In the 120 years since TN was clinically observed for the first time (originally called Keratomycosis nigricans palmaris by Alexandre Cerqueira in 1891 in Bahia), 1,4,6 reports of this disease have been rare, with probably fewer than 100 cases notified in Brazil. 1,4 We found in the literature that the largest series of cases published in the Americas concerned 26 cases in Venezuela (by Alvarado and Rodriguez); and the 13 Brazilian cases published by Cerqueira in 1916. 1,4,7

During the 60th Congress of the Brazilian Society of Dermatology (SBD) in 2005, the authors reported 27 cases observed in the state of Santa Catarina over a ten-year period (1995-2004). The case described above was included in the sample. 8

The Hortae werneckii is a dermatophyte saprophytic fungus that possibly occurs in soil, plants and wood and in places with a high salt concentration such as beach sand. 2,4,6 This fungus was isolated in dry and wet sand taken from the beaches of Itajai in 2006 in an experiment conducted by the authors. 9 The isolation of H.werneckii, even two years after our diagnosis of TN followed by spontaneous healing of the child reported on above, confirmed that the region's beaches were a habitat of the fungus and the possible source of contagion.

In the study by Marques and Camargo, 63.3% of patients with TN were under 20 years of age. According to Giraldi et al, of the 65 Brazilian cases reviewed by 2001 (37 published and 28 presented at conferences, 18 made no mention of the patients'age. 4 Of the 31 patients identified under the age of 19, 18 were still at school (5-13 years old), 8 were teenagers (14-19 years old) and 5 were pre-schoolers (1-4 years). 4 Our reported case concerning a 4-year-old child is consistent with the findings by the authors in the region, especially with regard to the 27 cases where the majority (59.2%) occurred in very young children (1-5 years old). 8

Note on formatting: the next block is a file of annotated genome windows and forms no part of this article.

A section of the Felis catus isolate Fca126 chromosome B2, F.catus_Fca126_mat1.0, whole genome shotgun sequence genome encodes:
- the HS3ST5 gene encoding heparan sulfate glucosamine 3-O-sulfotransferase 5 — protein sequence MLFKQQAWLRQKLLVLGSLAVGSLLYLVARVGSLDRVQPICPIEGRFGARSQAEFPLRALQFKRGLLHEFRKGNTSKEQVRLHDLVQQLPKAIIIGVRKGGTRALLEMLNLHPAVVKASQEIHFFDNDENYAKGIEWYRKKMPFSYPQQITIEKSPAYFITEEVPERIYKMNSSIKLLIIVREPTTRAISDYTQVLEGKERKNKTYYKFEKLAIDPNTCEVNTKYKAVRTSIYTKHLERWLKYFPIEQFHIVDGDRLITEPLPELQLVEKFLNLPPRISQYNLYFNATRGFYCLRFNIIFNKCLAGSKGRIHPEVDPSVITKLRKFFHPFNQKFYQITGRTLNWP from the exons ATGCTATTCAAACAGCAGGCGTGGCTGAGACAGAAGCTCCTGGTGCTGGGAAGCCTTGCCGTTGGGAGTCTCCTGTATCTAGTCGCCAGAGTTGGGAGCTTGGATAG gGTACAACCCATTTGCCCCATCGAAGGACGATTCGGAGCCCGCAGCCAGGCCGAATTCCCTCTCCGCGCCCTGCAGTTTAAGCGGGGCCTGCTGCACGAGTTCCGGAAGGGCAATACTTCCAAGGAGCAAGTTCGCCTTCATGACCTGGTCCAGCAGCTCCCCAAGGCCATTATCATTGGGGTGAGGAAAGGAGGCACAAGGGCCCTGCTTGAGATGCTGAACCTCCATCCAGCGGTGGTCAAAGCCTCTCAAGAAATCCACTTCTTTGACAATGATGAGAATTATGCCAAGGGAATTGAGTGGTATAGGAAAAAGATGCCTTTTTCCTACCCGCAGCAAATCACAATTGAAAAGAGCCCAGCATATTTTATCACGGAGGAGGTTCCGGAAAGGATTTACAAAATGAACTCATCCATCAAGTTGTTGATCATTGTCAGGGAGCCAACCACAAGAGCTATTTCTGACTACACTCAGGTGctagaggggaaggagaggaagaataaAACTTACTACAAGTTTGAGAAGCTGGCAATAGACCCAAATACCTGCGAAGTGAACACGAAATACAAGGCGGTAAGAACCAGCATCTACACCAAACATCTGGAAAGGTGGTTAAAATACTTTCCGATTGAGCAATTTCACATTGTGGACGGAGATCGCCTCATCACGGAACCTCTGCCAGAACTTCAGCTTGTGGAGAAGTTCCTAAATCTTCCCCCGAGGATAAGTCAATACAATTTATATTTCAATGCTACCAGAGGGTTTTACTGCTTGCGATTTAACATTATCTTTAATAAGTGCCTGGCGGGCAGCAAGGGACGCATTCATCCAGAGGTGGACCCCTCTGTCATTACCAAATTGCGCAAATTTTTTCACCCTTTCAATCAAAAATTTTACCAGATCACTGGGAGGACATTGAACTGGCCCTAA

TN affects both sexes. In a review of 31 pediatric patients by Giraldi et al. the female to male ratio was 3.1:1. 4 In the 27 cases observed by the authors in the region, male cases however exceeded those of females in a ratio of 2:1. 8 Our case reported above (female child) is consistent with Brazilian epidemiologic data, 4 but in disagreement with the authors' findings. 8

According to Bonifaz et al. TN rarely evolves to spontaneous healing, and over a period of eleven years (1997-2007) only two cases of spontaneous healing were observed among 22 Mexican cases. 5 In the review of cases by Brazilian authors, only Flaviano Silva (1929) mentioned that the seven-year-old son of the patient affected by the disease presented spontaneous healing of lesions on the neck, demonstrating the rarity of such cases. 10

While infectious diseases can progress to spontaneous healing, patients often do not seek medical help, thus ruling out laboratory diagnosis. In infectious diseases such as asymptomatic TN, many more cases of spontaneous regression are probably undiagnosed because of the reluctance of patients to seek medical help.

Despite the fact that few additional cases of TN were observed in the dermatology clinics (apart from the 27 cases during the 10 year period 1995-2004 mentioned above) 8, the authors nevertheless reported at the 61st SBD Conference that 11 new cases had been observed in the region in 2005 alone. 11